Using the Best CPU Available on Asymmetric Systems

Dietmar Eggemann posted a patch from Quentin
Perret
to take advantage of
energy-efficient CPUs on asymmetric multiprocessor
(AMP) systems. AMP is
distinguished from SMP (symmetric multiprocessor) systems in that an SMP
system uses several instances of only one type of CPU, while an AMP system
might use CPUs of differing speeds, feature-sets and so on.

Quentin’s patch was an effort to take advantage of differences in power
consumption between the CPUs on an AMP system. It attempted to identify the
most efficient CPU that was not already saturated with processes and assign
newly awakened processes to it. If no CPUs fit the bill, standard SMP-type
methods of processor assignment would be used instead.

Dietmar explained, “The selection of the most energy-efficient CPU for a task
is achieved by estimating the impact on system-level active energy resulting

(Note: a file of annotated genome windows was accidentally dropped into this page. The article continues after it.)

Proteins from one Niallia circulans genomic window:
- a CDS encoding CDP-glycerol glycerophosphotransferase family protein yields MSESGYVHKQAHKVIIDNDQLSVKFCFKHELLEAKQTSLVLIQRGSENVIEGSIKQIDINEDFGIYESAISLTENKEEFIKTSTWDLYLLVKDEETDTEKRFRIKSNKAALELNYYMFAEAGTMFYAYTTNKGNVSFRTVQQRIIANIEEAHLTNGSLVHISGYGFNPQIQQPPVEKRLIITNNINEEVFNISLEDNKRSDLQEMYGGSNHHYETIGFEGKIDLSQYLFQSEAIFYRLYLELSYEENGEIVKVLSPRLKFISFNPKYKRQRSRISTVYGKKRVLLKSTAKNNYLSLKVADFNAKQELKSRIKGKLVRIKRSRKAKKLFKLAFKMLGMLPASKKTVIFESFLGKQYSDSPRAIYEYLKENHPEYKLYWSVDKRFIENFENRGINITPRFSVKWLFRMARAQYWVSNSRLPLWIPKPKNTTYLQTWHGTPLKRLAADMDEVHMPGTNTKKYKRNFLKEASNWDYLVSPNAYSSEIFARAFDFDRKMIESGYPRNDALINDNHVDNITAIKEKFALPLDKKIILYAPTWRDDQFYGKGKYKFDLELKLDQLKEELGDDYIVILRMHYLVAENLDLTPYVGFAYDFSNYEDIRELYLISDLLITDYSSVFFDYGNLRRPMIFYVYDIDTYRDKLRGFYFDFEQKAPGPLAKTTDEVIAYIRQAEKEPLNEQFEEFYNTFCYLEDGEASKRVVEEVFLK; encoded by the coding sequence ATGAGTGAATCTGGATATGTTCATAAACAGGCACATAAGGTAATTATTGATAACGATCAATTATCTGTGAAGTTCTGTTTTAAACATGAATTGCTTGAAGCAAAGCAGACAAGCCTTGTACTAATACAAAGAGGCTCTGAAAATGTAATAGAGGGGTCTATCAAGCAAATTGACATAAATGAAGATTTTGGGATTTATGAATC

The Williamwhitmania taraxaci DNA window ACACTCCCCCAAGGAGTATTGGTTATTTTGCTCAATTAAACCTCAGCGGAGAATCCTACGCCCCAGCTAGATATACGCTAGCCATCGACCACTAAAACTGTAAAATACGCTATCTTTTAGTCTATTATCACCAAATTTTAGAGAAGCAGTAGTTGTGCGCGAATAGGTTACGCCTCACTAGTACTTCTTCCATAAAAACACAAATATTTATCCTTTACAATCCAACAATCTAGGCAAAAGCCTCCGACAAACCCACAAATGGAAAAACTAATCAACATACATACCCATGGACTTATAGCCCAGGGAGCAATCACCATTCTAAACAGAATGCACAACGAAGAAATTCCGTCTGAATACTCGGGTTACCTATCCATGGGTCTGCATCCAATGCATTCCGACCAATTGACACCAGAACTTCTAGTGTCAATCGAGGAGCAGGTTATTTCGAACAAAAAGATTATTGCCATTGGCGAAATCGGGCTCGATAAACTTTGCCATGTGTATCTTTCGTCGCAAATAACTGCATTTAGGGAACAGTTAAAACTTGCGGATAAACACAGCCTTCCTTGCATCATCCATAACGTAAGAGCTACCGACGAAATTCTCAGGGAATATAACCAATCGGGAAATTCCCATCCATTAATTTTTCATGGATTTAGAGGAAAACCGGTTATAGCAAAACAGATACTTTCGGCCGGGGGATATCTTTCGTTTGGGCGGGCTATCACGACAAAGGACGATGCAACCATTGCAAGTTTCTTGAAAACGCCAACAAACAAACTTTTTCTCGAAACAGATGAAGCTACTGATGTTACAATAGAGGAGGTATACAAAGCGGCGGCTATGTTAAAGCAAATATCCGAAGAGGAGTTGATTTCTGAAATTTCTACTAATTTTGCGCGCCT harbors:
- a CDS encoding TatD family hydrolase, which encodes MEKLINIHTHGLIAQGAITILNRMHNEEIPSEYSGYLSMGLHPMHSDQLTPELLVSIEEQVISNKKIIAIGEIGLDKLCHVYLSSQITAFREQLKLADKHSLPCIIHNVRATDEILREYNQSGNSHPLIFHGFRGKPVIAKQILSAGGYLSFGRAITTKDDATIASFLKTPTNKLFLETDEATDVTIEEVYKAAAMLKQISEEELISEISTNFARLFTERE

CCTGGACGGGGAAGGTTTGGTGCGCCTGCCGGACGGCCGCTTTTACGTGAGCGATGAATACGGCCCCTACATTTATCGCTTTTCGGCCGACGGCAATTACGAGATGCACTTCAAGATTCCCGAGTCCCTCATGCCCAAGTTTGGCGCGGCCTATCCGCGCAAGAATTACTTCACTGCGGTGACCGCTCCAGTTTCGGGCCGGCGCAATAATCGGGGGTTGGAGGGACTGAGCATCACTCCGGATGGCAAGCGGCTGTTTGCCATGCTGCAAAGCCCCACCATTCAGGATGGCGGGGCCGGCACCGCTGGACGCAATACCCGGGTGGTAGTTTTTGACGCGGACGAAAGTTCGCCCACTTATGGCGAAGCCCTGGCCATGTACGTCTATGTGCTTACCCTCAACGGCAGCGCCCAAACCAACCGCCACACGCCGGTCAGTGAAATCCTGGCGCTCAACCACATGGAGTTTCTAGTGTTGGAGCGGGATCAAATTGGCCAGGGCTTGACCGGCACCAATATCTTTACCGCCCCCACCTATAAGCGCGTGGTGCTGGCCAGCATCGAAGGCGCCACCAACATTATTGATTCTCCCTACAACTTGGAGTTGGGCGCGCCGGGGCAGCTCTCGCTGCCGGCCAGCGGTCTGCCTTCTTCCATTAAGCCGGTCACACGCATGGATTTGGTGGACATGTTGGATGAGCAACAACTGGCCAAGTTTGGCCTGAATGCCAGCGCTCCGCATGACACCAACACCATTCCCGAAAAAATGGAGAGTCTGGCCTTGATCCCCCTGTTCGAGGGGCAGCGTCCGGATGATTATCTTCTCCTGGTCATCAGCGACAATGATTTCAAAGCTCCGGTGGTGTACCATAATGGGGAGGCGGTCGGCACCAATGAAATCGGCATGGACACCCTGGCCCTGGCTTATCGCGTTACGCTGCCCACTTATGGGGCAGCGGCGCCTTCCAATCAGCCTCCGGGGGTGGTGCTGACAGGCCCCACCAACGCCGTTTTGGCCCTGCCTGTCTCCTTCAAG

from the placement of the task on each candidate CPU. The best CPU
energy-wise is then selected if it saves a large enough amount of energy with
respect to prev_cpu.”

He acknowledged that this algorithm was a brute-force approach that could
work well only on systems with a relatively small number of CPUs. He said,
“This patch is an attempt to do something useful, as writing a fast heuristic
that performs reasonably well on a broad spectrum of architectures isn’t an
easy task.”

Patrick Bellasi and Joel Fernandes had no serious objections to the patch
and offered some technical suggestions. The discussion delved into various